Some serious practitioners have commented that test cutting is sometimes performed as if it were a sport like golf or baseball;  the practitioner makes the swing and steps back to see the result and accept the cheers of his friends.  This is also unlike actual combat, or even sport competitions, where you would keep your fighting mindset until you were absolutely certain there was no more threat.  In the Japanese arts  the term “zanshin” is often used to indicate this practice;  while some people translate this concept as “follow-through”, a more precise meaning is “continuation of the technique”.

In other words, the term doesn’t refer to the physical follow-through of the cut, but to the practitioner keeping their focus on the situation, not dropping their combat posture when the cut is made, but only after they have moved back to a safe distance and sheathed or safed their weapon.

This is why Iaido has the tradition of making the formal chiburi or “blood flick” of the sword before re-sheathing the blade and then taking several steps back.  This is all to maintain the practitioner’s mindset, relaxed only at the end of the very end of the kata when they drop their hands.

Realistically, in a real-world fight you wouldn’t drop your guard until your opponent was permanently down and there was no other sign of danger.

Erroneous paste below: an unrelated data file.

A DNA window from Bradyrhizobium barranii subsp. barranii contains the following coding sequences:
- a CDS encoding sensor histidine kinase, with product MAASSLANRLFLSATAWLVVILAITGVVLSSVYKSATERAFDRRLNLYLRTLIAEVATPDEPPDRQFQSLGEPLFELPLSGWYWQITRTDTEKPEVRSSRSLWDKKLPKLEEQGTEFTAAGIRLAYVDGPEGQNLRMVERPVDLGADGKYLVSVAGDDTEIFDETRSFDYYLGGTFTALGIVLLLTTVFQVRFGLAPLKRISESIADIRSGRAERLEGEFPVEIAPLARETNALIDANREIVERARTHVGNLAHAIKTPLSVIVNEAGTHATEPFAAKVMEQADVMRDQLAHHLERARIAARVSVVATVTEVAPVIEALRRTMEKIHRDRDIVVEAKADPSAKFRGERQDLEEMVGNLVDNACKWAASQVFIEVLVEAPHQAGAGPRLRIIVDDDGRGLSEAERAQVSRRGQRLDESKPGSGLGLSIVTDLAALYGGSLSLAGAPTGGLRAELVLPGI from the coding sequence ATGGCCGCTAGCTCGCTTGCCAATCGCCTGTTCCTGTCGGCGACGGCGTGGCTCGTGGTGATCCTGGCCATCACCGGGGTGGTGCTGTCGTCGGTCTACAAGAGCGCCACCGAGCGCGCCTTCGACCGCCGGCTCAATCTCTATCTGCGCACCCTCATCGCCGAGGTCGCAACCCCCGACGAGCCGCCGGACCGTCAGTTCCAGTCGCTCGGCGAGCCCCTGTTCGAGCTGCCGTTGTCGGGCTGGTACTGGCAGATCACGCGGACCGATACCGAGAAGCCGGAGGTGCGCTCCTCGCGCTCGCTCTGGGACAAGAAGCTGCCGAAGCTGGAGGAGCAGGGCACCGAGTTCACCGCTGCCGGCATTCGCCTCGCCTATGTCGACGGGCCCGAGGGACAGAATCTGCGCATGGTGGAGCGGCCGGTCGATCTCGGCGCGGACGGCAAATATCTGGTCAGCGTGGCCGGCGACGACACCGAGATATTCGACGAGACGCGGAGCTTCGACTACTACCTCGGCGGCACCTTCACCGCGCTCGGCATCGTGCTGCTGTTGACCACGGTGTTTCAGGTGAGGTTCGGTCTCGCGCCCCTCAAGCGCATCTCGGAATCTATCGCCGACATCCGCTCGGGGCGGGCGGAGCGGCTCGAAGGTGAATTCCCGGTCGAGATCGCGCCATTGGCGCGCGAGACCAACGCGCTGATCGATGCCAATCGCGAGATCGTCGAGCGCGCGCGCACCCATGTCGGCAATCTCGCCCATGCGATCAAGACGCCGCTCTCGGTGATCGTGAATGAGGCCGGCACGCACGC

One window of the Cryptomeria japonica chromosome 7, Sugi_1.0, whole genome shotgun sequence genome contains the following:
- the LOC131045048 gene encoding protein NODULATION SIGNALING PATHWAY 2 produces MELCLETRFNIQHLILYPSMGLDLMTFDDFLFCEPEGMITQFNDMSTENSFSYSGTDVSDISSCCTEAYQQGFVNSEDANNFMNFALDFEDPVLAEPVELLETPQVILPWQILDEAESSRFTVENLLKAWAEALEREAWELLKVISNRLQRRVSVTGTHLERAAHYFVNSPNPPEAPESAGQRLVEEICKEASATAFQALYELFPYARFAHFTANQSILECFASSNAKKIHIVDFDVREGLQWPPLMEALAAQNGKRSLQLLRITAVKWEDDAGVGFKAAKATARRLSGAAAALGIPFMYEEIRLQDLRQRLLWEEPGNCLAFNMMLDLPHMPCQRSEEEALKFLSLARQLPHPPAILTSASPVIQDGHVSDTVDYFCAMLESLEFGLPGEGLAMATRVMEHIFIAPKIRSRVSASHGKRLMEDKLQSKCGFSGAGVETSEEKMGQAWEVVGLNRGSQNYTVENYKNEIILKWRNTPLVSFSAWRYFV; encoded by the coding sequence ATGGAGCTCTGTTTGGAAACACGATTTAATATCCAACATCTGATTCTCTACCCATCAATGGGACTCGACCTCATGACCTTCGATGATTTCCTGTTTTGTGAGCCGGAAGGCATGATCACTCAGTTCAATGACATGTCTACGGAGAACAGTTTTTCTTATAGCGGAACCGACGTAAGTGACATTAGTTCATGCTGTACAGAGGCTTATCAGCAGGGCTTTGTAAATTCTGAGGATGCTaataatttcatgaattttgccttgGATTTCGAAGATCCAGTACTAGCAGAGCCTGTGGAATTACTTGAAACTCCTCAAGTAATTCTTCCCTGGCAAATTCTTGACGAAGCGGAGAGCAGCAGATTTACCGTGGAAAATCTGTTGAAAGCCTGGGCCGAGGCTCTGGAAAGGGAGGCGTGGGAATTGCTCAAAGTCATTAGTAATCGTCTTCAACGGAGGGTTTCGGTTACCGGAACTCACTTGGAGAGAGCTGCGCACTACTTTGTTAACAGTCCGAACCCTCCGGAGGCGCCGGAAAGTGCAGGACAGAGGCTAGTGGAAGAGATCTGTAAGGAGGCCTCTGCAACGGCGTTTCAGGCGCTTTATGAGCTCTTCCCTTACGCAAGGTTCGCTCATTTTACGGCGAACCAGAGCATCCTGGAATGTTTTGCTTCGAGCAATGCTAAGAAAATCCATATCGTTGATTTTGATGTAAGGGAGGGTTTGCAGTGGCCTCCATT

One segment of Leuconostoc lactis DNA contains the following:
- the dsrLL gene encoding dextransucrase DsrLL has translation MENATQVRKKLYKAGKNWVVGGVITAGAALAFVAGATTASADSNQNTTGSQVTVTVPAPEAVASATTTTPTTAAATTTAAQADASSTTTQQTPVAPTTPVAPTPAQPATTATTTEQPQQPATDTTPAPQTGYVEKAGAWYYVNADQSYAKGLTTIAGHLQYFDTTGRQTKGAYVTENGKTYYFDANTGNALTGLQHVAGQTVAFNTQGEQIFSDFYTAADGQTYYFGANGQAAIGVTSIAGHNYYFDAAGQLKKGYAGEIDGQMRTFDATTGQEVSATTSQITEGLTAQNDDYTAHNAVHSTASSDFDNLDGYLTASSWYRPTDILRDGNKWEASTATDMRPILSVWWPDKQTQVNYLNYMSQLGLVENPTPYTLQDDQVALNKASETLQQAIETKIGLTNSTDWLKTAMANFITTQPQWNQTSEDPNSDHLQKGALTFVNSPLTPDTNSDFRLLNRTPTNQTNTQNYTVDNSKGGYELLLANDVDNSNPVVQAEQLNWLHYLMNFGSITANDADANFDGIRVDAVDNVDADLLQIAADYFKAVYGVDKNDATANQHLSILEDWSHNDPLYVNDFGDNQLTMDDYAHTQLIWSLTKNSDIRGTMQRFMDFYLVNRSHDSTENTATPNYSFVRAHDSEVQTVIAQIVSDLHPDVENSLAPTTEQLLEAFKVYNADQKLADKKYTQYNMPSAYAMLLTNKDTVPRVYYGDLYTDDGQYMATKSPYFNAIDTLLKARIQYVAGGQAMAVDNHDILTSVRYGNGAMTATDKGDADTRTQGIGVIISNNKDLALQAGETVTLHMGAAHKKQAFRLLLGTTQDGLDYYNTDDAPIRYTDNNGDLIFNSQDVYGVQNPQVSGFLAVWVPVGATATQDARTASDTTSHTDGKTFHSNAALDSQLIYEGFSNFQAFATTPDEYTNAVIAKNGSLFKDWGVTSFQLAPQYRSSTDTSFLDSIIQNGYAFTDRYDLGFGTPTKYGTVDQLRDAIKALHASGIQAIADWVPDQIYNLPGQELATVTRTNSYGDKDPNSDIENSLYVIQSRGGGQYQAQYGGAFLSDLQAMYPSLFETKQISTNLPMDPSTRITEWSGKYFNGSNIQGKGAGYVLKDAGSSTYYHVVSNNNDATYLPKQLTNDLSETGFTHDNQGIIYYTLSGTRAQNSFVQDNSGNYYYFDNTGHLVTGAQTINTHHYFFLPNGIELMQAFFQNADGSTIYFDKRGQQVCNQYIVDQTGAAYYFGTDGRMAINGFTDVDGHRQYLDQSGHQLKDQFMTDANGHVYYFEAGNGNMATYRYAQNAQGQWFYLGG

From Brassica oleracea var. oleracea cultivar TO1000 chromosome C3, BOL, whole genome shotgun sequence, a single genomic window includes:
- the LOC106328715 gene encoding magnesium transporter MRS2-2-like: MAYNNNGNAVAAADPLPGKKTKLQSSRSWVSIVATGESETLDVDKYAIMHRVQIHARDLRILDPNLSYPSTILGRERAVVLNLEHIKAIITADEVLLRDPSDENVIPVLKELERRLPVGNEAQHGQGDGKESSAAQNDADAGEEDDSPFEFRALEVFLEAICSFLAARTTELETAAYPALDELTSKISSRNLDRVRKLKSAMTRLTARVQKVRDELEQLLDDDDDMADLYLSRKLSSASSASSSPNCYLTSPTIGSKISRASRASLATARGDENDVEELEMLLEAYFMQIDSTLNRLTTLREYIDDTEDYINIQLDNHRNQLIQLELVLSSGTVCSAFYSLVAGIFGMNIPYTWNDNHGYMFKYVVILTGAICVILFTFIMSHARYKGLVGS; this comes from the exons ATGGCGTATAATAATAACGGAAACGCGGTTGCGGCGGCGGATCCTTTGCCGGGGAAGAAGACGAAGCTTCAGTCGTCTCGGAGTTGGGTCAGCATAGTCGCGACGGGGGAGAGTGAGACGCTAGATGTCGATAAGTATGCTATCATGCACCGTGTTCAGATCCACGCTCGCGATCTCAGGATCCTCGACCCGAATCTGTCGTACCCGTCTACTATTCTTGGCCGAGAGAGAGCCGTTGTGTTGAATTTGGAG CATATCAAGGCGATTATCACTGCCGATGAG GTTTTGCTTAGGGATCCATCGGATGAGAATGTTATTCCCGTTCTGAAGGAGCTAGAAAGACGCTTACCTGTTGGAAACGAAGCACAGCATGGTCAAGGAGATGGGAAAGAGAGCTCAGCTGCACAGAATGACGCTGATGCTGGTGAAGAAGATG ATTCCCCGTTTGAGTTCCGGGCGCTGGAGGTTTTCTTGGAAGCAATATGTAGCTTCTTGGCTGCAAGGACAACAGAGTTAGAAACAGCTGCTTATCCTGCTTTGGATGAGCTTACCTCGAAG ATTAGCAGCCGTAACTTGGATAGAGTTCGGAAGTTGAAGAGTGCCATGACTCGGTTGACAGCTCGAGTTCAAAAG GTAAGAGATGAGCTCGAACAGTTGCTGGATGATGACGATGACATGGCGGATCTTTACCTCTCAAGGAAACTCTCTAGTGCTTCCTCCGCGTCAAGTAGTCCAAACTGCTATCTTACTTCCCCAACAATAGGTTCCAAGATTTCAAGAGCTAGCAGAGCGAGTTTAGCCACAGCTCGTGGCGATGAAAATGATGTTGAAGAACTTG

Why?  The ability of any single blow to put an opponent down is unpredictable, shy of total removal of a limb.  An excellent article on this topic is Legs, Wounds, and Standing Fights in Historical Fencing – John Clements,  For example:

“Anecdotes of duels fought with rapier, sabre, or smallsword, and forensic literature based upon present-day coroner’s reports of homicides in which knives and other sharp instruments were used convincingly showed that mortal wounds to the major vessels and even to the heart itself do not always lead to instant incapacitation of the victim. The veracity of these accounts is supported by a 1961 survey conducted by Spitz, Petty and Russell which found that of seven victims stabbed in various regions of the heart, none expired immediately. While two were quickly incapacitated, the remaining five were not, and of these one, despite a two-centimeter incision in the left ventricle, walked a full city block, armed himself with a broken beer bottle, and collapsed only after he returned to the scene of the crime to re-engage the individual who had stabbed him.”

The Dubious Quick Kill, part 1 – Frank Lurz,


Following are a couple of excellent short videos discussing, and graphically showing how, in real life, cut opponents were often able to continue fighting.




Creating true realism in test cutting is extremely difficult, short of investing a lot of money in the latest high-tech, room-temperature-stable, blood-simulant filled, ballistic gel dummies as have often been seen on the television shows Mythbusters (Discovery Channel) and Deadliest Warriors (Spike TV).



While such might be nice for realism — as in to see the effects of our cuts — this “blood and guts” approach takes us far away from the idea of practicing for technical development of our skills, leaving us in the the arena of fantasy butchery;  not a positive development.

Test cutting should add to and widen your knowledge and ability in your chosen art of study — allowing you to alter your fencing / katas with knowledge of how to making effective movements —  and not replace it solely with the ability to cut targets.